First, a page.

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TOP 10 STRANGE ALCOHOL LAWS

1. Ohio It is illegal to get a fish drunk.

2. Alaska – In Fairbanks, AK, it is illegal to serve an alcoholic beverages to moose. I’m pretty sure Sarah Palin had nothing to do with this law…

2. New York – According to the New York State Liquor Authority, you can buy wine, wine glasses, wine stoppers and corkscrews at a liquor store, but the state of New York prohibits them from selling wine gift bags. Sell a gift bag to a wine buying customer and you’ll be fined $10,000.

3. Colorado – law requires that wine be sold in containers of at least 24 ounces and spirits in containers at least a fifth of a gallon. But, at the same time, it also decrees that no alcohol beverage can be stored in hotel minibars in anything larger than miniature containers.

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The story of the wildest party in White House history

The White House has seen a lot of big parties, but nothing compares to March 4, 1829, when Andrew Jackson’s open house sparked a mob scene that almost destroyed the president’s house. Or so we think.

Jackson before the party.

The party was so big that the courageous, battle-tested President Jackson fled the scene (out a back door or through a window) as a huge crowd drank heavily, destroyed furniture and china, and even ground cheese into the carpets with their boots on the White House carpet.

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BLANTON’S BOURBON REVIEW (ACQUISTAPACE’S BARREL 39)


Earlier this year I was thrilled to have been asked to help with some barrel selections for Aquistapace’s Covington Supermarket.  Adam Acquistapace and I tasted our way through some barrel samples for private bottlings of Buffalo Trace, Eagle Rare and Blanton’s.  In the case of Blanton’s, we ended up choosing two barrels.  The first barrel was delivered a couple of months ago and flew off the shelves before I had a chance to review it.

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The Rise and Rise of Irish Whiskey

* This article originally appeared on the Huffington Post UK on 11/10/16.

The Irish whiskey landscape is changing.

Whiskey in Ireland is experiencing an unprecedented boom. On the back of a general increased global demand for whisky as a spirit, the Irish side of the industry is witnessing something of a re-birth. But can this growth be sustained or will the market reach a saturation point somewhere in the future?

There are a staggering 30+ new whiskey distilleries in Ireland that are currently at the planning or legal phases or actually under construction. These range from small craft style and independently owned operations to large production facilities owned by some of the world’s major drinks companies.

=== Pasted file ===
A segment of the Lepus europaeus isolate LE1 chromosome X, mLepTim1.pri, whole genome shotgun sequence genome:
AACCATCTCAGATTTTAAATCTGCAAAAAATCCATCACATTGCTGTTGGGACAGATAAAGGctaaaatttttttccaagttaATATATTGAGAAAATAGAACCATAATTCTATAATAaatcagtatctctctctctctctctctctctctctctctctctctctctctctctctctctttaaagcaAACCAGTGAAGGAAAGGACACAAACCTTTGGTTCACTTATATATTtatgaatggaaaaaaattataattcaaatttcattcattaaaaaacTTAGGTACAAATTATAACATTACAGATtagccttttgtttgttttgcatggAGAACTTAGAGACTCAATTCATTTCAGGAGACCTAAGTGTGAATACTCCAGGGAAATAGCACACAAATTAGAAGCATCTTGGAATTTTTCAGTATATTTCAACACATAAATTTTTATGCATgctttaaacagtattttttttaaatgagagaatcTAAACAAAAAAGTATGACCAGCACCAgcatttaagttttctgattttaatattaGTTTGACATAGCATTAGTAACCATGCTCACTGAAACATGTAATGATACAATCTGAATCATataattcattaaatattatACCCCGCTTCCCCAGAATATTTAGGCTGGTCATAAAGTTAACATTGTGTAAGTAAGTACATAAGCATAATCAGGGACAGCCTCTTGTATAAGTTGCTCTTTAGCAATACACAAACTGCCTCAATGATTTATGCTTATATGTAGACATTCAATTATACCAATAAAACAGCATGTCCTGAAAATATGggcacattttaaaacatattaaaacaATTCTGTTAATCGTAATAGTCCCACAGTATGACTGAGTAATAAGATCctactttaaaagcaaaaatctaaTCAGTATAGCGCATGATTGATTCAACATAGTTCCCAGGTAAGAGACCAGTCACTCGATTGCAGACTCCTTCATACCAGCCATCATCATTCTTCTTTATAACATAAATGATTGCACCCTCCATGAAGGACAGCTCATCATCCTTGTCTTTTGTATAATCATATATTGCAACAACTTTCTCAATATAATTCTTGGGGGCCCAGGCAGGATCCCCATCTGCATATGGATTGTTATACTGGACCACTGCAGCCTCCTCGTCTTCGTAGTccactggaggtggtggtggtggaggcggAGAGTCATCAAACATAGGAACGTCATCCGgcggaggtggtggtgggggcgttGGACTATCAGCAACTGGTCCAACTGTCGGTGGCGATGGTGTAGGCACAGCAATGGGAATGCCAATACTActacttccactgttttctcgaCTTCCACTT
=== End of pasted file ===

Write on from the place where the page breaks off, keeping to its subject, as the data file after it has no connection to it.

This growth is driven by a worldwide increase in consumer demand for Irish whiskey and also an increased awareness of existing brands. This has been led particularly by Irish Distillers, Ireland’s largest producer of whiskey including Jameson and Redbreast, who have opened up the category with an increased portfolio of whiskeys.

In this ever-growing market there will undoubtedly be enough space for everyone to sell the plethora of new products. But the big question is whether the demand remains once many of these distilleries have been built and their spirit matured and bottled? Will all of these new ventures survive?

That is the gamble with setting up a whisky distillery anywhere in the world – it is expensive and takes time. Others who make gin, vodka or eaux de vie do not have the time aspect. They can instantly bottle and sell their products and begin recouping some of their investment immediately.

The recent surge in popularity is welcome for the Irish industry. Sales had declined so badly following the post-Prohibition period in America that the number of distilleries in the country was reduced to just two by the mid-1980s – Bushmills in the north and Midleton in the south.

This had not always been the case though. When the famous whisky explorer and writer Alfred Barnard visited Ireland in the 1880s to research his seminal book, The Whisky Distilleries of the United Kingdom, he found a thriving industry. He went to 28 distilleries and this included six in Dublin and three in Belfast.

The distillery revival was really kick started by the revamping of the Cooley near Dundalk in the late 1980s. The owners had a mission to recreate a number of the lost whiskeys from around Ireland and grow the category and consumer choice by doing so. They achieved this but remained the only new distillery to begin production until very recently.

The Boann distillery plans to be operational by the end of 2016.

Now we are seeing many more small independent operations, such as The Teeling Whiskey Company in Dublin and the forthcoming Boann distillery near Drogheda, going toe-to-toe with projects from drinks giants such as William Grant & Sons with their two year old distillery at Tullamore and Brown-Forman with their proposed €50 million proposed Slane distillery. In addition, Irish Distillers have significantly modernised and expanded their Midleton distillery to cope with the increased demand.

The mix of new products is adding great diversity to the marketplace and will continue to in the future as more of these projects come on line. But is there a danger that it may also add confusion for consumers? Only time will tell I guess. For now, let’s just enjoy this wonderful Irish renaissance.

 

huffington post uk, irish whiskey, irish whiskey distilleries, matt chambers